Aggression for Aggression's Sake Does Not Make Someone a Good Lawyer

I subscribe to several listservs on legal technology and everyone is talking about “search engine optimization.” The number one phrase that attorneys are now “seeding on” is “aggressive representation.”

People think that having an “aggressive attorney,” a “pit bull attorney,” etc. is the best thing without giving much thought to whether an aggressive strategy is a good thing on the facts of their case. Naked aggression is rarely a good thing. It needs to be part of your tool kit, but this article on “‘A
ggressive’ Lawyers Often Finish Last” on the blog “the Lawyerist” makes a good case why aggressive attorneys often finish last. The author (Attorney Andy Mergendahl) makes the case why being calm, analytical, and persistent is the best strategy to winning people over. He cites several examples where being likable, persistent, analytical, and not relenting worked where aggressiveness does not.

Attorney Mark Hermann on his blog “
Above the Law.” You want an attorney who can handle a difficult issue and who can hold people’s attention, but a “blow heart,” is rarely the person people want. Unfortunately, the myth seems to continue and lawyers like politicians are remaking themselves to get people’s vote (checks).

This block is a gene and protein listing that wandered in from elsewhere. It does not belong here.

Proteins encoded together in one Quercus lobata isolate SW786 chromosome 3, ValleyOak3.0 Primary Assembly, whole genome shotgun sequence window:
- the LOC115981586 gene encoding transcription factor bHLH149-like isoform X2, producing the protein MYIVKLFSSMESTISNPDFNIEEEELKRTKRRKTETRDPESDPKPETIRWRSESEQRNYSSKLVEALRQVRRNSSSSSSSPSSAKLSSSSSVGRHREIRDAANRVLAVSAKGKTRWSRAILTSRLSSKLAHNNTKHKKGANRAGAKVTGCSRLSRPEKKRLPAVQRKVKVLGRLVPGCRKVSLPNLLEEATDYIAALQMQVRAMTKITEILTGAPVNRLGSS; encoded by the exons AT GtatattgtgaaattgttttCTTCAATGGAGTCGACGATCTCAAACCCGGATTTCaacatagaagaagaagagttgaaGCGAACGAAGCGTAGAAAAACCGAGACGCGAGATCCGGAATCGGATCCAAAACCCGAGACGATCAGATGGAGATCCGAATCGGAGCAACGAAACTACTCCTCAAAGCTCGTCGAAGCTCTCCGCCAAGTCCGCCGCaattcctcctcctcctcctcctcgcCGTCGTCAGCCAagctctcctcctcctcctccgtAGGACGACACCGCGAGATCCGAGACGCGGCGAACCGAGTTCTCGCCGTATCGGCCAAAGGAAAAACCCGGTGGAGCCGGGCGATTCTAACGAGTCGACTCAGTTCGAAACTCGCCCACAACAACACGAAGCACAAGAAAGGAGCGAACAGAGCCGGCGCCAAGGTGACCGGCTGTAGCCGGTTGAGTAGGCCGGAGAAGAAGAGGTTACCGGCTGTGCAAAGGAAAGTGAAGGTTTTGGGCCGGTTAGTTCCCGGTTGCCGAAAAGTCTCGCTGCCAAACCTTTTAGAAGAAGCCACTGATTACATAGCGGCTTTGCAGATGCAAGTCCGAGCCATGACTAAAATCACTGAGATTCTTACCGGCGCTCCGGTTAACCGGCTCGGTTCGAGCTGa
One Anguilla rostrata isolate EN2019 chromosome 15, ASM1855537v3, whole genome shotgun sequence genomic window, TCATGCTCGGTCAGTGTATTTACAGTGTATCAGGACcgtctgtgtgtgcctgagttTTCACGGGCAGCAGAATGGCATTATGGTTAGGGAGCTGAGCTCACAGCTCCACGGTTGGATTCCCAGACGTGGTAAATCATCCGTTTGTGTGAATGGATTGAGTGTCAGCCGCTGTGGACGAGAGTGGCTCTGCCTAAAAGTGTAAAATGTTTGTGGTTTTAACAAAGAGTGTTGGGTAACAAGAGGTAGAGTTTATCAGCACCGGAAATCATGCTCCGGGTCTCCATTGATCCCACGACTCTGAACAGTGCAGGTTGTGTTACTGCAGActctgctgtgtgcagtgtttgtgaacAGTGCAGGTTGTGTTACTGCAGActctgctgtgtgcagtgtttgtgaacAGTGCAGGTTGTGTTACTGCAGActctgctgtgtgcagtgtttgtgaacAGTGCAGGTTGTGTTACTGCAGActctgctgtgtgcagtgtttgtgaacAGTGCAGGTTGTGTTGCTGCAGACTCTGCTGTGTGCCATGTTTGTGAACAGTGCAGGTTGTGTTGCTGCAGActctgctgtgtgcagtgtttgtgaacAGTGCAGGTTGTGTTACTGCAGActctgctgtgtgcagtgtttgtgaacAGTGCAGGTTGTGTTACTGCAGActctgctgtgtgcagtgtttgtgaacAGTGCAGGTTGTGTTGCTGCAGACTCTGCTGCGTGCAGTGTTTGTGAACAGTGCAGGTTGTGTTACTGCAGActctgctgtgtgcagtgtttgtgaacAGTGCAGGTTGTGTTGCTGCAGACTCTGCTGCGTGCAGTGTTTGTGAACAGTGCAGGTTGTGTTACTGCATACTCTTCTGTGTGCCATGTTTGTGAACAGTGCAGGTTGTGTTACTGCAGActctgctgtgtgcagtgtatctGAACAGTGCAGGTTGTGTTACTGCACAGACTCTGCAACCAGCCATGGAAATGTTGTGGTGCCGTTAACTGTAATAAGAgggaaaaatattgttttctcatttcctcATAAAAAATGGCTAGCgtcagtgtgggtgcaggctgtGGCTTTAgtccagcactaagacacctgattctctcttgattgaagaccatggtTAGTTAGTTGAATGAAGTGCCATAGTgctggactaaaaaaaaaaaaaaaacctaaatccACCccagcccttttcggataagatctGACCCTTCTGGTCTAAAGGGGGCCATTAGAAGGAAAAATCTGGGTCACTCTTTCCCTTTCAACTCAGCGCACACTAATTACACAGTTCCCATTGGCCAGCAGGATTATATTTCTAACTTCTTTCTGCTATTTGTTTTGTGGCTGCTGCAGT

One of my closest friends and mentors taught me years ago that you rarely want to make it personal with opposing counsel. Prosecutors and Attorney Generals have too many cases. You don’t let them walk all over you and you certainly fight back, but you need to resist the strategy of jumping into the mud and starting a wrestling match. Sometimes you have to show that you can “give as good as you can get,” but the myth that naked aggression is a good thing just that. Having an attorney who is always mad, accusatory, and difficult to deal with does not cause people to win the case.

Oregon Family law Attorney
Peter Bunch has a nice quote about how to be both aggressive and effective:

Many people assume that writing argumentative or accusatory letters and taking extreme positions is something a good, aggressive lawyer does. It is not. The hallmark of a good lawyer is sound judgment, good skills, and professionalism. In family law, it is possible for a good lawyer to predict a reasonable range of results in many circumstances. His or her job is to work diligently to obtain the best possible result for the client, not to waste the client’s time and money engaging in unproductive finger- pointing or intimidation. Being “aggressive” means being prepared, having a good knowledge of the facts and law, and being professional, while firmly advocating for the client’s best interests.


Unfortunately, some people think of aggression as being difficult, angry, and obstreperous. An attorney who practices in this fashion is like a mechanic who only owns one tool. He or she won’t be able fix many projects and if they continuously use the wrong tool, all they will do is break whatever they are trying to fix.